I am a research scientist with broad interests in conservation and ecology. These interests began with a childhood chasing insects, climbing trees, watching birds and trying to catch fish in the Oxfordshire countryside where I grew up. After an undergraduate degree in Biological Sciences at the University of Bristol, and a NERC-funded MSc at Queen Mary, University of London, I completed a NERC-funded PhD on Mute Swan foraging ecology, supervised by Dr Matthew O’Hare (Centre for Ecology & Hydrology). I then spent over two years as a postdoctoral researcher in Professor Richard Stillman’s Individual-based Ecology group at Bournemouth University, developing individual-based models to inform the conservation of waterbird populations. At WWT, I use my research to improve our understanding of the interactions between wetlands and people. This includes identifying anthropogenic pressures that threaten the health of wetland ecosystems, quantifying the benefits of wetlands for people, and informing conservation action to protect wetland ecosystems.
As part of WWT’s Conservation Evidence team, I’m involved in developing and carrying out a wide range of research projects that provide the inter-disciplinary (ecological, social) evidence needed to inform the conservation actions of WWT and our partners. My current areas of research include improving our understanding of the benefits of wetlands, including their role in mitigating climate change through the storage of carbon (“blue carbon”), as well as understanding their provision of socio-cultural services to people and communities. I am particularly interested in understanding the factors that influence the provision of these ecosystem services by wetlands. My research also investigates anthropogenic threats to wetlands and their wildlife, as well as how species respond to conservation efforts. I have worked extensively on diagnosing the demographic and environmental causes of population declines in threated wetland species. Since 2017 I have been a member of the Editorial Advisory Board of the journal Aquatic Botany.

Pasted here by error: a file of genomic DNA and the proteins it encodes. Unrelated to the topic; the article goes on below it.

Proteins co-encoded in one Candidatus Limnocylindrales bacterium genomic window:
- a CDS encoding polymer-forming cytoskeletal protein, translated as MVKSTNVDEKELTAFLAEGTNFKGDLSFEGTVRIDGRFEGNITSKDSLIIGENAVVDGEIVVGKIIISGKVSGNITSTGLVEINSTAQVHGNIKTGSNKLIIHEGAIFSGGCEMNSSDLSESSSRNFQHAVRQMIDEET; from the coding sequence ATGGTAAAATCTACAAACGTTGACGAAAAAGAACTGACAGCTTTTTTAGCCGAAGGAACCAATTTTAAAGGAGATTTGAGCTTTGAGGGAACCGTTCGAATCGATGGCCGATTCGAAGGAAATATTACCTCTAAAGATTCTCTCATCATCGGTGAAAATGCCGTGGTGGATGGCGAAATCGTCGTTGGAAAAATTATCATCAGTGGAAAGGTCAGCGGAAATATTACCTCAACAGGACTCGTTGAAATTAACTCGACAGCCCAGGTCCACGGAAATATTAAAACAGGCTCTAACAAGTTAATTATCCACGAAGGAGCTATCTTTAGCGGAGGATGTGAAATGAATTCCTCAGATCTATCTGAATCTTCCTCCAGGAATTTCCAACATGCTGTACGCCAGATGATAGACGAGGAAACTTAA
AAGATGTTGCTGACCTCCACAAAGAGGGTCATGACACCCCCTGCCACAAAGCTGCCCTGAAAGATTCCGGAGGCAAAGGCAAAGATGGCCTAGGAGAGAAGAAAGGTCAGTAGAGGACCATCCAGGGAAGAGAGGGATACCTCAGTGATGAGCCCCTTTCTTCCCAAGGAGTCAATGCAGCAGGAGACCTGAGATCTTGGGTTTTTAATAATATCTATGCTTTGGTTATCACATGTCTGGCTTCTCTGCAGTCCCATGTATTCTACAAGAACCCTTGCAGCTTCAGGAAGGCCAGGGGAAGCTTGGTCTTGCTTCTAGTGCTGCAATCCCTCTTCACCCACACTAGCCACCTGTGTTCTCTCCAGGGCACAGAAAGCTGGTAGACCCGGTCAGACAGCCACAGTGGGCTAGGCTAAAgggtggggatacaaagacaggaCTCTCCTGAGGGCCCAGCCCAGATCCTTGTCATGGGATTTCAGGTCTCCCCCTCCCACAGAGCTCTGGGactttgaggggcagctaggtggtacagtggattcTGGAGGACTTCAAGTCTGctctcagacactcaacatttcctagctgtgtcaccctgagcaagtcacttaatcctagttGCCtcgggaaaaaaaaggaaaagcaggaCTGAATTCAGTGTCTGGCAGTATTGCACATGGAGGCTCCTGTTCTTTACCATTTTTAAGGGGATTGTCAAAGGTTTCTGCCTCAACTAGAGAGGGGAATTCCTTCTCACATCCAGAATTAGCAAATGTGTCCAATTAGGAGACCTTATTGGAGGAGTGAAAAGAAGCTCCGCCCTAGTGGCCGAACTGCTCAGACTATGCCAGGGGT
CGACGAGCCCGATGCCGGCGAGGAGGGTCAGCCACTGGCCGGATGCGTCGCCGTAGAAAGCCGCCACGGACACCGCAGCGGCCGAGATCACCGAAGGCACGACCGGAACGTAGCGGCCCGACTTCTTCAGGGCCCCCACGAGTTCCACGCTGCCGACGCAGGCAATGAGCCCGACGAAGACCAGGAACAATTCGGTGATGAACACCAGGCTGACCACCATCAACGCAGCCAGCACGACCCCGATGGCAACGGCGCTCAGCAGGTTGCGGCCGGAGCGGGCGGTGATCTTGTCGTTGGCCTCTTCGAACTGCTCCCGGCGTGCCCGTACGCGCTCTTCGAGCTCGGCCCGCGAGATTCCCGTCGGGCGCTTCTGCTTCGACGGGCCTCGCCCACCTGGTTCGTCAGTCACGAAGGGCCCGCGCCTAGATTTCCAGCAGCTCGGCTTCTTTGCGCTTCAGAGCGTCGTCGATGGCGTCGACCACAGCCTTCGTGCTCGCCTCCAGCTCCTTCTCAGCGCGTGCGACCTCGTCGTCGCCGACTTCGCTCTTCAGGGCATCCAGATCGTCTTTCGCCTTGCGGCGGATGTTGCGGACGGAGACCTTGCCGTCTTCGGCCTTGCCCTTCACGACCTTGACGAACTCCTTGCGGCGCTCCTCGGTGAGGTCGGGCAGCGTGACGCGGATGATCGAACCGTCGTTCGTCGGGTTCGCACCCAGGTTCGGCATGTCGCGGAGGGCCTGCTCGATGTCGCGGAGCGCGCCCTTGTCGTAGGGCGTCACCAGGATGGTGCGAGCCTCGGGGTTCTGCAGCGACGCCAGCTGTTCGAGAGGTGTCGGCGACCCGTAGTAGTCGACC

Wood, K.A., Stillman, R.A., Newth, J.L., Nuijten, R.J.M., Hilton, G.M., Nolet, B.A. & Rees, E.C. (2021). Predicting avian herbivore responses to changing food availability and competition. Ecological Modelling, 441, 109421.
Wood, K.A. (2020). Negative results provide valuable evidence for conservation. Perspectives in Ecology and Conservation, 18, 235-237.
Nuijten, R.J.M., Wood, K.A., Haitjema, T., Rees, E.C. & Nolet, B.A. (2020). Concurrent shifts in wintering distribution and phenology in migratory swans: individual and generational effects. Global Change Biology, 26, 4263-4275.
Wood, K.A., Brown, M.J., Cromie, R.L., MacKenzie, C., Newth, J.L., Pain, D.J., Perrins, C.M. & Rees, E.C. (2019). Regulation of lead fishing weights results in mute swan population recovery. Biological Conservation, 230, 67-74.
Wood, K.A., Stillman, R.A. & Hilton, G.M. (2018). Conservation in a changing world needs predictive models. Animal Conservation, 21, 87-88.
Wood, K.A., O’Hare, M.T., McDonald, C., Searle, K.R., Daunt, F. & Stillman, R.A. (2017). Herbivore regulation of plant abundance in aquatic ecosystems. Biological Reviews, 92, 1128-1141.
Wood, K.A., Stillman, R.A. & Goss-Custard, J.D. (2015). Co-creation of individual-based models by practitioners and modellers to inform environmental decision-making. Journal of Applied Ecology, 85, 810-815.
Redpath, S.M., Gutierrez, R.J., Wood, K.A. & Young, J.C. (2015). Conflicts in Conservation: Navigating towards solutions. Cambridge University Press, Cambridge, UK.